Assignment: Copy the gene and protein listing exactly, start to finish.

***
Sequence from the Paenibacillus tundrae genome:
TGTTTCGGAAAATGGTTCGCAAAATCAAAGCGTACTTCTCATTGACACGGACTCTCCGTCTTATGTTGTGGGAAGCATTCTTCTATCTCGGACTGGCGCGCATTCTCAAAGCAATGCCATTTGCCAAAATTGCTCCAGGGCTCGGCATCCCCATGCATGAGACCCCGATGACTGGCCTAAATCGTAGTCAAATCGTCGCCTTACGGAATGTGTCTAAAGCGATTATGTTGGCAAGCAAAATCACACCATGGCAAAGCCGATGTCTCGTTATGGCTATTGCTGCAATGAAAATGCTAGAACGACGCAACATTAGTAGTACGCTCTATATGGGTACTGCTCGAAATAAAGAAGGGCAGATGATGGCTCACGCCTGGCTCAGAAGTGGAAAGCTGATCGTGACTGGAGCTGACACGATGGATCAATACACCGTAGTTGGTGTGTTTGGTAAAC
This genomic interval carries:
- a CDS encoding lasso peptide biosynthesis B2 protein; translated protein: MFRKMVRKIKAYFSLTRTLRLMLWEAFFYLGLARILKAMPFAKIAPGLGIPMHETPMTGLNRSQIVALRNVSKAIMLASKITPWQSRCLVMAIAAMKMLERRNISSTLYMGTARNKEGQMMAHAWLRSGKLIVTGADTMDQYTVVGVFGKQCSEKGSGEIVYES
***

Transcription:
Sequence from the Paenibacillus tundrae genome:
TGTTTCGGAAAATGGTTCGCAAAATCAAAGCGTACTTCTCATTGACACGGACTCTCCGTCTTATGTTGTGGGAAGCATTCTTCTATCTCGGACTGGCGCGCATTCTCAAAGCAATGCCATTTGCCAAAATTGCTCCAGGGCTCGGCATCCCCATGCATGAGACCCCGATGACTGGCCTAAATCGTAGTCAAATCGTCGCCTTACGGAATGTGTCTAAAGCGATTATGTTGGCAAGCAAAATCACACCATGGCAAAGCCGATGTCTCGTTATGGCTATTGCTGCAATGAAAATGCTAGAACGACGCAACATTAGTAGTACGCTCTATATGGGTACTGCTCGAAATAAAGAAGGGCAGATGATGGCTCACGCCTGGCTCAGAAGTGGAAAGCTGATCGTGACTGGAGCTGACACGATGGATCAATACACCGTAGTTGGTGTGTTTGGTAAAC
This genomic interval carries:
- a CDS encoding lasso peptide biosynthesis B2 protein; translated protein: MFRKMVRKIKAYFSLTRTLRLMLWEAFFYLGLARILKAMPFAKIAPGLGIPMHETPMTGLNRSQIVALRNVSKAIMLASKITPWQSRCLVMAIAAMKMLERRNISSTLYMGTARNKEGQMMAHAWLRSGKLIVTGADTMDQYTVVGVFGKQCSEKGSGEIVYES